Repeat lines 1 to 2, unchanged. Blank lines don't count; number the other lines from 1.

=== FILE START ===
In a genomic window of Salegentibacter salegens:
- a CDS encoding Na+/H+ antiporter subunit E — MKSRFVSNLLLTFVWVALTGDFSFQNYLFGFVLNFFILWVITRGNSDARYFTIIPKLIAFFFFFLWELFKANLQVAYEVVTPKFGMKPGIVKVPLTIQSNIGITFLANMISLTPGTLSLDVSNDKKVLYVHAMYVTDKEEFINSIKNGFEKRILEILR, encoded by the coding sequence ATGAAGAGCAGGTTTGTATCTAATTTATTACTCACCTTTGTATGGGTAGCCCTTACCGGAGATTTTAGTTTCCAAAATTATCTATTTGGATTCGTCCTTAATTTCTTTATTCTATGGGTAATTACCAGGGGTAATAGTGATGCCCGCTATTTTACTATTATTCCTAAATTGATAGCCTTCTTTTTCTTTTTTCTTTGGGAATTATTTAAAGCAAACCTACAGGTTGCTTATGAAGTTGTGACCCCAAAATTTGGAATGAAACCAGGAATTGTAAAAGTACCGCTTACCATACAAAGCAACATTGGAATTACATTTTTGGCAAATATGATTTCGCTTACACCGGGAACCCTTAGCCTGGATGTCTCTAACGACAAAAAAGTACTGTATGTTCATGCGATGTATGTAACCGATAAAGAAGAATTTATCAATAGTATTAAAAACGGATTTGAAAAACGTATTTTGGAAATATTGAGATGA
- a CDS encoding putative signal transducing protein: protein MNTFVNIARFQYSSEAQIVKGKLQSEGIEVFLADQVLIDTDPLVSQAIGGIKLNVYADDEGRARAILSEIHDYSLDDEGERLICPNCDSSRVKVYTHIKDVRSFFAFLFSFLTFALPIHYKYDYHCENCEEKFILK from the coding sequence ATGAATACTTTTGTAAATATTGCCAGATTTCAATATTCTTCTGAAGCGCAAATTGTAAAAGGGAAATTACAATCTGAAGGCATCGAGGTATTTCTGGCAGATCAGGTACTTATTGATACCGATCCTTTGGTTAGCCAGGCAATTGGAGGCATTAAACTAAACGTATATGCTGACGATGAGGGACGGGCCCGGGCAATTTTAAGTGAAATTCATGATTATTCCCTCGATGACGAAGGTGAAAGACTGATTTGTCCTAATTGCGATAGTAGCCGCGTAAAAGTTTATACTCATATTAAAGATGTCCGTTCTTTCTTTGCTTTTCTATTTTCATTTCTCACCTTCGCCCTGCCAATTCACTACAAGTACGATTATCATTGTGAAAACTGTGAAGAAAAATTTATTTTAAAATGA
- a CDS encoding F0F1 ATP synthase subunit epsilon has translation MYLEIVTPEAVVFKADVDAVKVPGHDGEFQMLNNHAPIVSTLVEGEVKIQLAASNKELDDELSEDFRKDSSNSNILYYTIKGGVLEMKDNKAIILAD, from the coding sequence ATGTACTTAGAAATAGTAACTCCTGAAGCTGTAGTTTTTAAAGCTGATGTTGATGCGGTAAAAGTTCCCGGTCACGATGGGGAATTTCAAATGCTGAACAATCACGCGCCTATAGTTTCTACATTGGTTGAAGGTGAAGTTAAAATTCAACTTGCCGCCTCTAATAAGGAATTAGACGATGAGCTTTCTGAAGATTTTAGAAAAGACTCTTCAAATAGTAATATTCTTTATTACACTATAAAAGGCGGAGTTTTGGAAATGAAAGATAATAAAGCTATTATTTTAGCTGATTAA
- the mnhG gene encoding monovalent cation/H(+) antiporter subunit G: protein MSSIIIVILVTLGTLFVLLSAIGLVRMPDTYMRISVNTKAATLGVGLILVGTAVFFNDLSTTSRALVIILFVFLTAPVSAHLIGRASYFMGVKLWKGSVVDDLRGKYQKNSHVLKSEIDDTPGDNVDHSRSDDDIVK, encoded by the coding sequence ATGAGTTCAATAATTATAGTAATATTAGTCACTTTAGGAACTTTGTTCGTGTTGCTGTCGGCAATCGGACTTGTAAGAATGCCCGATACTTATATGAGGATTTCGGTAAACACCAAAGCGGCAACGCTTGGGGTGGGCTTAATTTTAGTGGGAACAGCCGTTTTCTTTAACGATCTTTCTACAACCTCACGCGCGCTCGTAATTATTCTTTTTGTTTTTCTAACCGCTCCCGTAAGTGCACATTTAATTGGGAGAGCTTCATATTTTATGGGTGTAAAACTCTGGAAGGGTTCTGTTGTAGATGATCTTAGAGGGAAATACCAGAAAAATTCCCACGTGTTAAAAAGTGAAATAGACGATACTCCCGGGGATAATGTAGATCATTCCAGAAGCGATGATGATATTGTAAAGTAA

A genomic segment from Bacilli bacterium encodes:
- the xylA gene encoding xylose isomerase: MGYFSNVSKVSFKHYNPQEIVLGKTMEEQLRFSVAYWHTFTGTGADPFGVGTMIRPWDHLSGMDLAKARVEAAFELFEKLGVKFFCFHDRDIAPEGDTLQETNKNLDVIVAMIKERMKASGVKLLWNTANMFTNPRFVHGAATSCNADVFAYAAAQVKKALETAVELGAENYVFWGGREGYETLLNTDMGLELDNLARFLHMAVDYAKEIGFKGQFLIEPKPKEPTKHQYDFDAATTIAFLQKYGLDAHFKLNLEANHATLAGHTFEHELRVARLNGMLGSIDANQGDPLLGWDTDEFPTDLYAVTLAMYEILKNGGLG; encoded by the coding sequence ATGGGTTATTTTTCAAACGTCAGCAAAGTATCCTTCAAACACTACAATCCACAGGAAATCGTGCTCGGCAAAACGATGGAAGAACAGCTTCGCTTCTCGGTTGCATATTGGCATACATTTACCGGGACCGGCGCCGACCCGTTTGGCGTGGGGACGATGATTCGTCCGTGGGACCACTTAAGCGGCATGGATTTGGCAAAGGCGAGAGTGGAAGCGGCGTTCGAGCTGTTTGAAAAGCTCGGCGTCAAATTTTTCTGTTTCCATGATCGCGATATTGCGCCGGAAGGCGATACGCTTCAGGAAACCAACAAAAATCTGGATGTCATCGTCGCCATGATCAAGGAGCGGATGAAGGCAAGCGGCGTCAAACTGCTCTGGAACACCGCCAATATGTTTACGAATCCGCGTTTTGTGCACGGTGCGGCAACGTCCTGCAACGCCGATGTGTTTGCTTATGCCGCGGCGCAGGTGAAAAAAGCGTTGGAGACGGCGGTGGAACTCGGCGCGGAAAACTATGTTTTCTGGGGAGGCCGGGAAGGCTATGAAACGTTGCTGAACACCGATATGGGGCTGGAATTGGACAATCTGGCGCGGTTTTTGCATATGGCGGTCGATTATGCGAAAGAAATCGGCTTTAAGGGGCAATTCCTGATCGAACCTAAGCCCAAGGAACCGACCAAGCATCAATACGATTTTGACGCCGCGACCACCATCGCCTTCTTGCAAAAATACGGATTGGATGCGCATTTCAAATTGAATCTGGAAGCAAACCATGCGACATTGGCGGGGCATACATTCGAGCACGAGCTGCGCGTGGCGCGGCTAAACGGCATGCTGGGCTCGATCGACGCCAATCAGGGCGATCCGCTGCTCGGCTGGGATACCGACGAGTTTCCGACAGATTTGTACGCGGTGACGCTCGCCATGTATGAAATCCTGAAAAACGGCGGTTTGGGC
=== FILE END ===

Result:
In a genomic window of Salegentibacter salegens:
- a CDS encoding Na+/H+ antiporter subunit E — MKSRFVSNLLLTFVWVALTGDFSFQNYLFGFVLNFFILWVITRGNSDARYFTIIPKLIAFFFFFLWELFKANLQVAYEVVTPKFGMKPGIVKVPLTIQSNIGITFLANMISLTPGTLSLDVSNDKKVLYVHAMYVTDKEEFINSIKNGFEKRILEILR, encoded by the coding sequence ATGAAGAGCAGGTTTGTATCTAATTTATTACTCACCTTTGTATGGGTAGCCCTTACCGGAGATTTTAGTTTCCAAAATTATCTATTTGGATTCGTCCTTAATTTCTTTATTCTATGGGTAATTACCAGGGGTAATAGTGATGCCCGCTATTTTACTATTATTCCTAAATTGATAGCCTTCTTTTTCTTTTTTCTTTGGGAATTATTTAAAGCAAACCTACAGGTTGCTTATGAAGTTGTGACCCCAAAATTTGGAATGAAACCAGGAATTGTAAAAGTACCGCTTACCATACAAAGCAACATTGGAATTACATTTTTGGCAAATATGATTTCGCTTACACCGGGAACCCTTAGCCTGGATGTCTCTAACGACAAAAAAGTACTGTATGTTCATGCGATGTATGTAACCGATAAAGAAGAATTTATCAATAGTATTAAAAACGGATTTGAAAAACGTATTTTGGAAATATTGAGATGA